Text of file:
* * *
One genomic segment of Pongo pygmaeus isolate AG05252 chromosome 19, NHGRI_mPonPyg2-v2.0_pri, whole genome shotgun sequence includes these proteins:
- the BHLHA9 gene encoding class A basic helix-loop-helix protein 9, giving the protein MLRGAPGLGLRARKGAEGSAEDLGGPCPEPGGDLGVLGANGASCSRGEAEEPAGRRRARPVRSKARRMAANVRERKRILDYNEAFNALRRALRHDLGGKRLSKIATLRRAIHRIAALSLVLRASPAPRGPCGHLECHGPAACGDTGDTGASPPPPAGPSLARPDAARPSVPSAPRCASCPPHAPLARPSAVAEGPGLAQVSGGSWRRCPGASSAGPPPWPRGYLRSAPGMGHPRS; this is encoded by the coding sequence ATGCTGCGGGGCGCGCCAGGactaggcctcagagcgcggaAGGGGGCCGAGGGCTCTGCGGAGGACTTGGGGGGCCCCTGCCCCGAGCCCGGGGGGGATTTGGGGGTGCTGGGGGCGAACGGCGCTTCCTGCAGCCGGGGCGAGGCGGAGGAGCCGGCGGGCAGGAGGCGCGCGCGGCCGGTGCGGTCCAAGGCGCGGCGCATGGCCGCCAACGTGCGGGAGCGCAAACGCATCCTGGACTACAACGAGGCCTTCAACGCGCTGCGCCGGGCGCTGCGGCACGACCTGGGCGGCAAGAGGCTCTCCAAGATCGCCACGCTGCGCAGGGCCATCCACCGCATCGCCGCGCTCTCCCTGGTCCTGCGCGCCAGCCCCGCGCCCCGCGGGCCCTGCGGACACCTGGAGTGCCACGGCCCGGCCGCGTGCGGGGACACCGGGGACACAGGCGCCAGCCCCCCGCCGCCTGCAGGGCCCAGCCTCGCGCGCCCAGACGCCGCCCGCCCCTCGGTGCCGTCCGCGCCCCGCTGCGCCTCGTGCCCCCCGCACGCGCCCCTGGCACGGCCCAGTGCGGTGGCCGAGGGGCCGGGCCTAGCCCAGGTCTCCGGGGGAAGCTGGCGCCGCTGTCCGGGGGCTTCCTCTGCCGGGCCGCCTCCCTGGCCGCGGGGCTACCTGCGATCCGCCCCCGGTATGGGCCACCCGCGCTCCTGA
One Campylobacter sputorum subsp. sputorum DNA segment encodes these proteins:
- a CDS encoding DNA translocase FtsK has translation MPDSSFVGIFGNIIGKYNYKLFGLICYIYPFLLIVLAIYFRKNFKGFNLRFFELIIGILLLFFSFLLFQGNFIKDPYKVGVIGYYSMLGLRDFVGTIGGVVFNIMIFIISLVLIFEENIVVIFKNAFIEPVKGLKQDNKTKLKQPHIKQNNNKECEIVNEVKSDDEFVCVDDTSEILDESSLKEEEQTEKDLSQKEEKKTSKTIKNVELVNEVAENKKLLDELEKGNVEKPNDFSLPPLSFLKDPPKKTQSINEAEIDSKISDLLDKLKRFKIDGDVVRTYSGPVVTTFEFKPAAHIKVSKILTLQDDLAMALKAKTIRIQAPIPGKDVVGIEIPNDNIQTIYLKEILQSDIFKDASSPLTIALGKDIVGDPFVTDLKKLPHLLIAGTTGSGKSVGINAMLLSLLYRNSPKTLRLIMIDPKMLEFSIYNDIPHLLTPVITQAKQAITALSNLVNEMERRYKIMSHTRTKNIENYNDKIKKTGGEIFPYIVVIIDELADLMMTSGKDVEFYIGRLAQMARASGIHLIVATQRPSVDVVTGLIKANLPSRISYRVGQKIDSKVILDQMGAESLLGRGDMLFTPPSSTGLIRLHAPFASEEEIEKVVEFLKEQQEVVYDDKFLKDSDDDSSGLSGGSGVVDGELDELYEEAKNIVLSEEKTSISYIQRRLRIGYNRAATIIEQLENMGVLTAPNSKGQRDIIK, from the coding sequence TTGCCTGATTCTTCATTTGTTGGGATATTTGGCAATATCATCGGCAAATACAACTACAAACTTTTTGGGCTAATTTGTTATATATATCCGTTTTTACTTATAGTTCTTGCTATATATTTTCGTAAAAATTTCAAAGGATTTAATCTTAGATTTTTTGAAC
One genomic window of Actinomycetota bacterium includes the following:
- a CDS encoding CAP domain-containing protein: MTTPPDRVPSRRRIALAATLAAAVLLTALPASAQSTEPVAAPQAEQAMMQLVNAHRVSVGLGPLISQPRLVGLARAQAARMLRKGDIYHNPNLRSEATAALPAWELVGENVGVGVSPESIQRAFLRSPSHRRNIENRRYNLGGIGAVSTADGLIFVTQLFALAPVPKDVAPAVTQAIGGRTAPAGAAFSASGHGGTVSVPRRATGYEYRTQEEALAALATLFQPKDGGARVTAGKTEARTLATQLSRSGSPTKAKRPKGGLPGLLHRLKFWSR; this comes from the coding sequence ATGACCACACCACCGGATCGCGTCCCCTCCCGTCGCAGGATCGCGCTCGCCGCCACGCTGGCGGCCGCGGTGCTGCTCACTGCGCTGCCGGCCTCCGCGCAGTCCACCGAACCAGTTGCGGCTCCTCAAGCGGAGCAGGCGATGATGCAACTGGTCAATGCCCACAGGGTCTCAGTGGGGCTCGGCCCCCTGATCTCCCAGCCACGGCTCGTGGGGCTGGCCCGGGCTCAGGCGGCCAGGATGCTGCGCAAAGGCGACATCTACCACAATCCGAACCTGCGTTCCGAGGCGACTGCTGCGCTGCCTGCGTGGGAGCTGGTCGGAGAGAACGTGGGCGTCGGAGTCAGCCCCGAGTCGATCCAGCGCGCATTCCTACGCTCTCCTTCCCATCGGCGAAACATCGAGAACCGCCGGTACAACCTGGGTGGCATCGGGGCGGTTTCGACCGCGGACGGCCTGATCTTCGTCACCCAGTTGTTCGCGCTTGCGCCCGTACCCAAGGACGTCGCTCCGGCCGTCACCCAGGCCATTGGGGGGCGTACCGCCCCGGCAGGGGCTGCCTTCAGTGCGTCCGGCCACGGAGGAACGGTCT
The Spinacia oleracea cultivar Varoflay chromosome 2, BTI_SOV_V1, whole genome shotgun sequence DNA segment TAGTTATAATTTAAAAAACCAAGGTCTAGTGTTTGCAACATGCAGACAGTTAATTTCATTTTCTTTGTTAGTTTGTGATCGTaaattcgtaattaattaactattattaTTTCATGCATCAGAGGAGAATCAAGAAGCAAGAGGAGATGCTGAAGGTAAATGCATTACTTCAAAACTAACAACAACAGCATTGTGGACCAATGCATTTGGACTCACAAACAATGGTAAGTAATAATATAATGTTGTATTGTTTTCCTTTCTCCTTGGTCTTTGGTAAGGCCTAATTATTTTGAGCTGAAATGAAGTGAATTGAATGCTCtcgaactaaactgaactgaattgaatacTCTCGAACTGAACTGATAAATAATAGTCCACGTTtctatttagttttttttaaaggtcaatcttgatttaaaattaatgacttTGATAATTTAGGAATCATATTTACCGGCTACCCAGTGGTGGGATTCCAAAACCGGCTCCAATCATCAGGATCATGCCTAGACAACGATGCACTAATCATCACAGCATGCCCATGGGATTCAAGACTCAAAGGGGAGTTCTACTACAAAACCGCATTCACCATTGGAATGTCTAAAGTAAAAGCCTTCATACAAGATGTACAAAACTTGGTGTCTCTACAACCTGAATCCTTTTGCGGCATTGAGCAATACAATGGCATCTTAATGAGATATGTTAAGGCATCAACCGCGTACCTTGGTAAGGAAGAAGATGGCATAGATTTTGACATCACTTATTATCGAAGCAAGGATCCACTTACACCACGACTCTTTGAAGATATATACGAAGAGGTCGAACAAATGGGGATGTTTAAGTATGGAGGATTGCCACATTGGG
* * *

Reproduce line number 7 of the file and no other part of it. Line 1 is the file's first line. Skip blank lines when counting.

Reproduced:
The Spinacia oleracea cultivar Varoflay chromosome 2, BTI_SOV_V1, whole genome shotgun sequence DNA segment TAGTTATAATTTAAAAAACCAAGGTCTAGTGTTTGCAACATGCAGACAGTTAATTTCATTTTCTTTGTTAGTTTGTGATCGTaaattcgtaattaattaactattattaTTTCATGCATCAGAGGAGAATCAAGAAGCAAGAGGAGATGCTGAAGGTAAATGCATTACTTCAAAACTAACAACAACAGCATTGTGGACCAATGCATTTGGACTCACAAACAATGGTAAGTAATAATATAATGTTGTATTGTTTTCCTTTCTCCTTGGTCTTTGGTAAGGCCTAATTATTTTGAGCTGAAATGAAGTGAATTGAATGCTCtcgaactaaactgaactgaattgaatacTCTCGAACTGAACTGATAAATAATAGTCCACGTTtctatttagttttttttaaaggtcaatcttgatttaaaattaatgacttTGATAATTTAGGAATCATATTTACCGGCTACCCAGTGGTGGGATTCCAAAACCGGCTCCAATCATCAGGATCATGCCTAGACAACGATGCACTAATCATCACAGCATGCCCATGGGATTCAAGACTCAAAGGGGAGTTCTACTACAAAACCGCATTCACCATTGGAATGTCTAAAGTAAAAGCCTTCATACAAGATGTACAAAACTTGGTGTCTCTACAACCTGAATCCTTTTGCGGCATTGAGCAATACAATGGCATCTTAATGAGATATGTTAAGGCATCAACCGCGTACCTTGGTAAGGAAGAAGATGGCATAGATTTTGACATCACTTATTATCGAAGCAAGGATCCACTTACACCACGACTCTTTGAAGATATATACGAAGAGGTCGAACAAATGGGGATGTTTAAGTATGGAGGATTGCCACATTGGG